What the future of work means for directors

Staying on top of emerging developments and issues is a continuing challenge for directors. With 2019 about to kick into top gear Kirsten Patterson offers some thoughts about the future of work from a governance perspective.

In boardrooms across New Zealand last year, two thirds (66 percent) of directors were discussing the impact of technology on their organisation.

They were talking about the impact of automation and artificial intelligence on their companies and wondering what new workforce skills and capabilities would be needed in their businesses. 

Those workforce and capability concerns, along with worries about New Zealand’s tight labour market, were considered the top barriers to performance by directors and board members, who set the strategic direction of many of this country’s businesses. Some 936 people responded to the ASB/IoD Director Sentiment Survey with findings released last November.

Looking at changing workforce trends in modern organisations, the Institute of Directors is assessing what the future of work means for boards, and what New Zealand directors should be doing.

When the World Economic Forum released its latest iteration of The Future of Jobs Report last September, it predicted the current “fourth industrial revolution” was creating “a perfect storm of business model change in all industries”.

As technology develops at pace, exponentially, new jobs are forecast to emerge that will displace existing ones, transforming how and where people work and what they do.  

There’s unlikely to be a shortage of jobs in future, more a shortage of skills to fill the technology jobs emerging, and these will vary across industries. The government set up the Future of Work Forum in response to increasing automation and job fluidity. 

Over the next four years, globally, the World Economic Forum predicts that 133 million new jobs may emerge. They’ll displace 75 million job roles that will become technologically obsolescent. New roles include data analysts, e-commerce and social media specialists, software and applications developers. Distinctively people-oriented roles will grow, including those for customer service people, specialists in sales and marketing, people and culture, organisational specialists, and innovation managers. 

Blockchain, artificial intelligence, machine learning, augmented reality are some of the trends that will change everything. AI technologies that rapidly mimic brain function are already being used at speed in healthcare, transport, logistics, financial services, risk management, education, and defence systems. 

But humans are still needed. The work of the future will not turn AI robots into people. 

For example, car maker Tesla found at its Californian plant that full automation powered by AI didn’t work well. Robots slowed production, rather than made it go faster, leading Elon Musk to famously say: “Excessive automation at Tesla was a mistake. Humans are underrated.”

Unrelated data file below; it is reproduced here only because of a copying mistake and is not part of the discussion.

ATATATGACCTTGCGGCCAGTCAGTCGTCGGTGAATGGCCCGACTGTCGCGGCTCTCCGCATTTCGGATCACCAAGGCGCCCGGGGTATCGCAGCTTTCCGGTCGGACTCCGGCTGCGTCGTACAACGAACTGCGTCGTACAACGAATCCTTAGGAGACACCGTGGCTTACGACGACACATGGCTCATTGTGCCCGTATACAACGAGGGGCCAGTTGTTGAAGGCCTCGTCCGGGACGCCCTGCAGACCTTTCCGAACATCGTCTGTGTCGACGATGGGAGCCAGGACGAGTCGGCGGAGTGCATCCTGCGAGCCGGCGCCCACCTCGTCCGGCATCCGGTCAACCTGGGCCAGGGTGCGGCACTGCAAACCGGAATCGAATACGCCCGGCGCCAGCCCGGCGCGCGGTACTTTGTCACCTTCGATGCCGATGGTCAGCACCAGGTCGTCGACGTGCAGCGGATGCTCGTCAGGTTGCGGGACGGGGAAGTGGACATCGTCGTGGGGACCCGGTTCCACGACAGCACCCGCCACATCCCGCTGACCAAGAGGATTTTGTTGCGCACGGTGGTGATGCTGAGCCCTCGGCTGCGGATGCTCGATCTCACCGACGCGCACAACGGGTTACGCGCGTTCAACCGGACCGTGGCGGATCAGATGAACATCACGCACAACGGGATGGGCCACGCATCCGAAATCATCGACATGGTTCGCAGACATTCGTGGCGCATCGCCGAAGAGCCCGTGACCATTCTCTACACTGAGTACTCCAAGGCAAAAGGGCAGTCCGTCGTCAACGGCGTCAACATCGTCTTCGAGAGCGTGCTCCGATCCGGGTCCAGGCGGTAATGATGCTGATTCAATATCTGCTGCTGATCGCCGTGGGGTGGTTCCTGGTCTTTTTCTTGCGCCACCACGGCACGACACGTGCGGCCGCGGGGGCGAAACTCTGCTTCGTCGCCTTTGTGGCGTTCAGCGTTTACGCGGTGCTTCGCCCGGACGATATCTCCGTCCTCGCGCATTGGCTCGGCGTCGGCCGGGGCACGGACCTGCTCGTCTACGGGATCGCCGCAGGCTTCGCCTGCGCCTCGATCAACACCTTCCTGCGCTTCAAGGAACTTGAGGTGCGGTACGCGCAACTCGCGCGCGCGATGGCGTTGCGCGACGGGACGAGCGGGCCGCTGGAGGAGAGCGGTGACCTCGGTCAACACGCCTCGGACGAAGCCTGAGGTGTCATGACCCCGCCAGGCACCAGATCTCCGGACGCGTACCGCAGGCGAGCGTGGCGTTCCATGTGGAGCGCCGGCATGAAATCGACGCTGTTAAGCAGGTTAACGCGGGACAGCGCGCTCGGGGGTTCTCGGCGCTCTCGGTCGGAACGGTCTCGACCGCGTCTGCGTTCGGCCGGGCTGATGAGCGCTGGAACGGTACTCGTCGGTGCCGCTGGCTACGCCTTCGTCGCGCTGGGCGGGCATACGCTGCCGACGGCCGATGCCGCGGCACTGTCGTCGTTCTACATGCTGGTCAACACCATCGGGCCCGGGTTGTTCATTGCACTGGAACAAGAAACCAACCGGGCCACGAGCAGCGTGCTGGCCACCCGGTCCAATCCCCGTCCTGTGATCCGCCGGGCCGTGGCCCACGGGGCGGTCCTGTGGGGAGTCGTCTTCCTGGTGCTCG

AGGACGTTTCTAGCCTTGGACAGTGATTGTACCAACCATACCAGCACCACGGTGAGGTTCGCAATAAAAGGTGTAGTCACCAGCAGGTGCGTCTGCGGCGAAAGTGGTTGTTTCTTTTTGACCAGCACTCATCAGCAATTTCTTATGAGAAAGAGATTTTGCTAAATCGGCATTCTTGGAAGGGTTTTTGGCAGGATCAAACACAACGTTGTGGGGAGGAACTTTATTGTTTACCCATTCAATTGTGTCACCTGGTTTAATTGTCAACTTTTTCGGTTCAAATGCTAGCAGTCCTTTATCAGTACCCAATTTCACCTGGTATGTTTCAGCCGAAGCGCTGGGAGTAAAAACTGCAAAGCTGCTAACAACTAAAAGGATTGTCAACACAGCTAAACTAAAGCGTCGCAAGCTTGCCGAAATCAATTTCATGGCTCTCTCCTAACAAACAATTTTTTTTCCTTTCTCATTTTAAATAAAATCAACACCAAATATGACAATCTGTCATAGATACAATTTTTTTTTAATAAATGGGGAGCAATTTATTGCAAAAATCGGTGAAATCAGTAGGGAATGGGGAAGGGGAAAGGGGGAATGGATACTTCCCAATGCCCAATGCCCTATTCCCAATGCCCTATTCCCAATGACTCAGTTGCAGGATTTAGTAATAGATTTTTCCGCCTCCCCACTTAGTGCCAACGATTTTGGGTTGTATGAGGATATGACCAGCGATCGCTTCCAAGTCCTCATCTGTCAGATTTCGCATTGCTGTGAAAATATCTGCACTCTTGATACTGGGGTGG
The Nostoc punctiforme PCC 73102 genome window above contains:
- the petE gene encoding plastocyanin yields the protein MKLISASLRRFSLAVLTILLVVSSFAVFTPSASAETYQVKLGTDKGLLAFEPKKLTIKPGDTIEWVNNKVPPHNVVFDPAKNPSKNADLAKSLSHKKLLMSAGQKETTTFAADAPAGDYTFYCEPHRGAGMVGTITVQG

Greatest gains, research has found, come when machines complement the human workforce and the two work collaboratively together. Work will still involve people, their human capital and emotional intelligence.

Curiosity, creativity, empathy, the ability to solve problems, self-manage, and work autonomously – those are the attributes identified by New Zealanders Jo Cribb and David Glover in their book, Don’t Worry About the Robots: How to Survive and Thrive in the New World of Work.

Most people are more worried about their jobs than new technology, according to the International Trade Union Confederation. 

Having a growth mindset and being open to acquiring the skills and knowledge needed to work the new jobs will be key for people to thrive in modern work environments, when manual routine tasks reduce and some jobs disappear. 

The role of boards in governing the future of work will be to direct strategies that look to grow talent, capability, flexibility, productivity and revenues.  

Many of us are no longer restricted to historical industrial-era work conventions tying us to a workplace and work hours. The past decade has seen more people working in a mobile way on tablets and phones away from the office or from home, facilitated by technology innovations and software in the cloud.  

Technology has seen our work and personal lives converge on online platforms. The future of work will see the freelancing gig economy growing; and the gig economy will overtake traditional work patterns over the next five years, bringing with it a freelance mindset and more competition to secure in-demand skills and talent. 

In preparing for the future of work, it’s now more important than ever for directors to think strategically and longer term, continually learn, and stay up-to-date on training. Innovate. Value people. Create quality work environments and workforce strategies that are flexible, just, equitable and socially responsible. 


Kirsten Patterson is the chief executive of the Institute of Directors. 

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